As the world continues to grapple with the current coronavirus pandemic, scientists across the globe are still trying to understand how the virus that spreads COVID-19, known as SARS-CoV-2, works, acts, and evolves. This week, a major breakthrough took place in Saudi Arabia as scientists at the Kingdom’s renowned King Abdullah University of Science and Technology (KAUST) unveiled the most-up-to-date models of the coronavirus, which was mapped using 3D modeling technology and recent data gathered on the virus.
A simple #COVID19 test kit combines virus amplification with a #CRISPR-Cas system for effective SARS-CoV-2 detection. The kit, called iSCAN, uses reagents that can be locally manufactured. #KAUSTdiscovery #humanhealth #bioengineering https://t.co/IEFiFKGac3— KAUST (@KAUST_News) November 10, 2020
Due to their efforts, the world now has more accurate images of the external and internal structures of SARS-CoV-2, giving us a better look at the proteins making up the virus’ “spikes”, its outer membrane, and the ribonucleic acid (RNA). As the coronavirus has a diameter of around 120 nanometers, making it impossible to observe under a microscope, 3D modeling was necessary to paint a better picture, which will prove crucial in helping KAUST and other organizations across the globe develop COVID-19 treatments.
In an official statement released by the team behind the new visualizations of SARS-CoV-2, Ondrej Strnad, who is a research scientist and author of the latest study, stated that their 3D model “demonstrates the current state-of-the-art structure of SARS-CoV-2 at the atomistic level and reveals details of the virus that were previously impossible to see, like how we think nucleocapsid proteins form a rope-like structure inside it.".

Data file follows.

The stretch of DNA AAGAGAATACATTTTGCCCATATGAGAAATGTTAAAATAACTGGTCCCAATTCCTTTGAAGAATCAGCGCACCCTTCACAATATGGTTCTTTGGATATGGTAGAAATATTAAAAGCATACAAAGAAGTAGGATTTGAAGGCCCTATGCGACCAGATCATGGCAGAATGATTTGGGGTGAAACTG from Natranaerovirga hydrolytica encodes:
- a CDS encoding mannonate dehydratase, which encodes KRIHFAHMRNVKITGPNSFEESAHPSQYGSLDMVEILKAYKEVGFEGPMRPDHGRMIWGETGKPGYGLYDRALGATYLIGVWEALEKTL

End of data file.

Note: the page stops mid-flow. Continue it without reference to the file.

#KAUST researchers generate #3Dmodel which demonstrates the current state-of-the-art structure of SARS-CoV-2 at the atomistic level and reveals details of the virus that were previously impossible to see. #COVID19 #coronavirus #visualcomputing https://t.co/B5hajgg8Vh— KAUST (@KAUST_News) November 9, 2020
“The approach we used to develop the model could steer biological research into new, promising directions for fighting the spread of COVID-19, as it could help scientists rapidly incorporate newly discovered information into the model and thus provide an up-to-date structure of the virus,” he continued.
Peering under the "hood" of SARS-CoV-2: Microscope and protein data are incorporated into an easy-to-use-and-update tool that can model an organism’s 3D appearance. Read more on #KAUSTdiscovery: https://t.co/B5hajgg8Vh #COVID19 #visualcomputing #computerscience pic.twitter.com/ZHnRZqIU5F— KAUST (@KAUST_News) November 5, 2020
Over the past year, Saudi Arabia has been working diligently on ways to help curb the spread COVID-19, not only through nation-wide measures but through strategic partnerships as well. Indeed, the Saudi government pledged over $150 million towards GAVI, a Geneva-based public-private health partnership, and the country’s Ministry of Health and the Saudi Food and Drug Authority are taking part in COVAX, a global COVID-19 vaccine research alliance that has the backing and support of the World Health Organization (WHO) and China. In addition, through key partnerships with Chinese research institutes such as Sinovac Biotech that have involved clinical trials in Saudi Arabia, there is now a vaccine awaiting approval by the Saudi Food and Drug Authority.